Posts Tagged engine crankshaft

Ace 1920-1922

The Apex Motor Corporation was formed in October of 1919 and produced the Ace Automobile in Ypsilanti Michigan from 1920 to 1922. O.W. Heinz was President and Fred M. Guy was chief engineer and Vice President. The new car company was started to meet the need of a car shortage in the western U.S. according to the Michigan manufacturer & financial record of 1920. The Ace featured an innovative motor with overhead valves driven by a gear instead of a camshaft. The following is a quote from August 1920 Automobile Journal.

“The new Ace car, manufactured by the Apex Motor Corporation, Ypsilanti, Mich., equipped with the new Guy disc valve engine, is creating much interest among motorists as the engine in this cars is equipped with a rotary type valve for which the manufacturer makes many claims. It is stated that this engine is the result of 10 years experimental work on the part of Fred M. Guy, vice president and chief engineer of the company. Eighteen months ago the first engine, a four, had been brought to a state of perfection which proved quite conclusively that this type of engine might mark a revolutionary advancement in valve construction. Since that time the entire engineering force has been concentrating on the development of a new six which at the present lime is stated to be ready for production on a large scale. The Ace engine valves are a series of discs, one in the combustion chamber of each cylinder. These discs are geared together in chain from a master gear driven from the crankshaft by worm. Each disc operates at one-eighth engine crankshaft speed and contains four slots cut in the form of a V from the periphery to the hub of the disc. These V shaped slots, in the process of the rotation of the disc, pass over ports which enter into the intake and exhaust manifolds of the engine. On the intake stroke of the engine four slots in the discs register with four ports in the cylinder, allowing the gas to enter the intake manifold. Several advantages are claimed for this method, chief among which is that scavenging of the cylinder is accomplished perfectly at any speed. Also, due to the perfect manner of handling the gases coming into and leaving the cylinders, a very high torque is obtained at low speeds which gives the engine unusual pulling power.”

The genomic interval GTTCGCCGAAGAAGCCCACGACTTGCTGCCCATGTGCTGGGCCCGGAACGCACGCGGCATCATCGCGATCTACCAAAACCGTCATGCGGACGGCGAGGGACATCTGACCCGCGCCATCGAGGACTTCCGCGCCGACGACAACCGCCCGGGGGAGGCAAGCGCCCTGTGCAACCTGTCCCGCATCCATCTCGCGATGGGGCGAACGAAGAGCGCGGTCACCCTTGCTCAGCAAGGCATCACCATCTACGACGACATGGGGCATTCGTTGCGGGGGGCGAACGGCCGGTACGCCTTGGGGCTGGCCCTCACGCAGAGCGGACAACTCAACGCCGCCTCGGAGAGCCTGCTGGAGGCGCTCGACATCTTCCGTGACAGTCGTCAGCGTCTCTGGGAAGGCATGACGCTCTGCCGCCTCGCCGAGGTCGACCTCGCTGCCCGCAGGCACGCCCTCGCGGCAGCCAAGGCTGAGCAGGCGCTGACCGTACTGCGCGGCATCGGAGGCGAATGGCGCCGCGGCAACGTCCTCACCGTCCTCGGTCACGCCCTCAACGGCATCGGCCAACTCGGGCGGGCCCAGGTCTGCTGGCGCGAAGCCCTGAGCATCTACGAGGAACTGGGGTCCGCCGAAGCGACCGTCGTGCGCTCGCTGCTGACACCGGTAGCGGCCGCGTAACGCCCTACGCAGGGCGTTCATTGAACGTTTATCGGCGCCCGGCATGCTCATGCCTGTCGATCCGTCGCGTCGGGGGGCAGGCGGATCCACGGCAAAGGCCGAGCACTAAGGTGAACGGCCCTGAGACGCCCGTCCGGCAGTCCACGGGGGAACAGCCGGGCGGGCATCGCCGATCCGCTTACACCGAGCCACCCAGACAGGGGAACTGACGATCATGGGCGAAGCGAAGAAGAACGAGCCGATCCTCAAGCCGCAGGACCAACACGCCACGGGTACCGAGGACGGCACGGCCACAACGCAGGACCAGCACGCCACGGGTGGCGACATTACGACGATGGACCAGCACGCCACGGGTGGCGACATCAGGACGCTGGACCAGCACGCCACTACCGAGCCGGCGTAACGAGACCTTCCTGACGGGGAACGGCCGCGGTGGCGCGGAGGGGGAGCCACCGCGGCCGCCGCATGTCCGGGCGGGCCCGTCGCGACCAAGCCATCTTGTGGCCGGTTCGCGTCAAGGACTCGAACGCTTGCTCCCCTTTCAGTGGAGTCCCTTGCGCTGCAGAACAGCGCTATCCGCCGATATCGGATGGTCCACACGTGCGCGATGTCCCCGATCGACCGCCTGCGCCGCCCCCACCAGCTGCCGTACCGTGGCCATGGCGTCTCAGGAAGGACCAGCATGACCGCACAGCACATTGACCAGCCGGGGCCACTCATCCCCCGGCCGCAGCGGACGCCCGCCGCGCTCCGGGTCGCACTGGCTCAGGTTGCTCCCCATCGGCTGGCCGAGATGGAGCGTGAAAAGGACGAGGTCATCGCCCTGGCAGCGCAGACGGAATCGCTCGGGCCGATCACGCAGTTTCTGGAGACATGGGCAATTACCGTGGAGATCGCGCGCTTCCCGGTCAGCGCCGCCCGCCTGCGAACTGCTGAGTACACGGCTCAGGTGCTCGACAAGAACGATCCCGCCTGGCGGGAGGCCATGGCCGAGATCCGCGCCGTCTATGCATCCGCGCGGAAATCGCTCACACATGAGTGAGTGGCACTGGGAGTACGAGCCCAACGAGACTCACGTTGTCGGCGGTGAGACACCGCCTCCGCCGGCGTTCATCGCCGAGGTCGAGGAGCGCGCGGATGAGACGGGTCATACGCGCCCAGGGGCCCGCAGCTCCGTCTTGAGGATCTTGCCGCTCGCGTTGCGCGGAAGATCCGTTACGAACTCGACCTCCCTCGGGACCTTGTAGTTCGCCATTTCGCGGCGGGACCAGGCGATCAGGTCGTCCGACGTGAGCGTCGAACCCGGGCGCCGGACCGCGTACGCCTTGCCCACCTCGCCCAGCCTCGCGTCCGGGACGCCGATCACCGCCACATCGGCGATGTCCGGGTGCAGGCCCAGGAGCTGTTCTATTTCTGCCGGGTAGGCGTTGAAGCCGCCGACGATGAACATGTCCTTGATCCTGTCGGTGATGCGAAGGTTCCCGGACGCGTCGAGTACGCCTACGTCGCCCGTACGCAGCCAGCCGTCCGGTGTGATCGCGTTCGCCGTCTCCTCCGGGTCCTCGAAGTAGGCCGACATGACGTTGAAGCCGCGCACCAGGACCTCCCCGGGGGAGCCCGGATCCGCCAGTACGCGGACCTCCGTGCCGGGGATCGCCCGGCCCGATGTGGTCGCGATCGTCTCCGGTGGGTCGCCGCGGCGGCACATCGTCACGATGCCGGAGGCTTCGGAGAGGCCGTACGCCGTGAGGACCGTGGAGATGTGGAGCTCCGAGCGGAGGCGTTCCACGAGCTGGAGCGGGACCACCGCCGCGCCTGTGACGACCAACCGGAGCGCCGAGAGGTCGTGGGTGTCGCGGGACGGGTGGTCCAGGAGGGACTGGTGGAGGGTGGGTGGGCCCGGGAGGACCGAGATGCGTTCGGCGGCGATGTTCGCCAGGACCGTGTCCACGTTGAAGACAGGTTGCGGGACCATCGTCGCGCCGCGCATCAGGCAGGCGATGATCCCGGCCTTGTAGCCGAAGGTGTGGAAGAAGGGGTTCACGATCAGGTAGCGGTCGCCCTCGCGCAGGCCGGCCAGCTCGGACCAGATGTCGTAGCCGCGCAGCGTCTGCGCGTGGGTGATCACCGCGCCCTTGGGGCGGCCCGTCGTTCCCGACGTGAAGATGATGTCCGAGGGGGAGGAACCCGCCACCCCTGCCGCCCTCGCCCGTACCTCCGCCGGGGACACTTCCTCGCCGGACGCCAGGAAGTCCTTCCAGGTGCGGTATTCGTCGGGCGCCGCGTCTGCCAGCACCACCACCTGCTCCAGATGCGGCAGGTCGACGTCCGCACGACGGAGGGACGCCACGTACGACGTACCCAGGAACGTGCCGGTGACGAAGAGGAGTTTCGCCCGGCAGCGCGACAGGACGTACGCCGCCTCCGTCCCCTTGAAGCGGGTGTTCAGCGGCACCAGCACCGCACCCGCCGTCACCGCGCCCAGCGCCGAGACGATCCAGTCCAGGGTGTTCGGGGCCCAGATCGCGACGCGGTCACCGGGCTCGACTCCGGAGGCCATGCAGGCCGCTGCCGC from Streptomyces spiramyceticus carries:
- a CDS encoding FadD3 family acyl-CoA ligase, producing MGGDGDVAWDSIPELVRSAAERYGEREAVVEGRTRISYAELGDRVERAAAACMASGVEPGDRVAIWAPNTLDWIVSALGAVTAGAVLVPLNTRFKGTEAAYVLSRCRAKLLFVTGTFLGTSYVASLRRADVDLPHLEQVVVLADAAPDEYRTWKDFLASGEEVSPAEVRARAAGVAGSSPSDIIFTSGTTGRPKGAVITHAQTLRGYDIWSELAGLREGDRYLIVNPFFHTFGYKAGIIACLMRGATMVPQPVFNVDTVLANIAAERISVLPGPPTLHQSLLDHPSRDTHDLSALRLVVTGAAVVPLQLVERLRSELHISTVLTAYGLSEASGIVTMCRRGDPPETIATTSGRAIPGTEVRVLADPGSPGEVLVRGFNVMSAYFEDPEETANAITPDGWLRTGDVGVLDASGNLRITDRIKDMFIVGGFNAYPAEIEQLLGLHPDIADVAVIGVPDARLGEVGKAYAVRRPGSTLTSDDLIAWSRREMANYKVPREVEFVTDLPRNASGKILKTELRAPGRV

The 1921 ad shown below touted the Ace’s advanced style and mechanical refinements. Four models were available, touring, roadster, brougham and sedan. At the top is the 1921 Ace coupe sedan and in the photos above you can see the Ace touring model along with the roadster. Early illustrations of a modern 12,000 to 15,000 square foot factory were used in advertising brochures, although the only real factory was the single building located on South River Street in Ypsilanti. Engineers Fred M. Guy and O. W. Heinz left the company to start the Heinz Motor Company project in April of 1921. The new President at Apex Motor Corporation, HT Hanover, could not make a go of the already financially troubled company. Creditors were asked for an additional year for repayment after re-organization and overhead cuts, but the company was sold to the American Motor Truck Company, maker of Ace passenger buses. The following quote was published in the 1922 edition of Bus Transportation.

“American Motor Truck Company. Newark. Ohio, reports that these vehicles are selling so rapidly that the company’s production facilities for the next ninety days have been doubled. The company is planning to exhibit at the botlv show to be held in New York in Janurarv and believes that afterward it will be necessary again to increase its production schedule.”

I have found no official report as to what they did with the factory; perhaps the new 25-passenger bus was built there? Feel free to post any reliable official references to this subject. Opinions or theories are welcome also, but state them for what they are.

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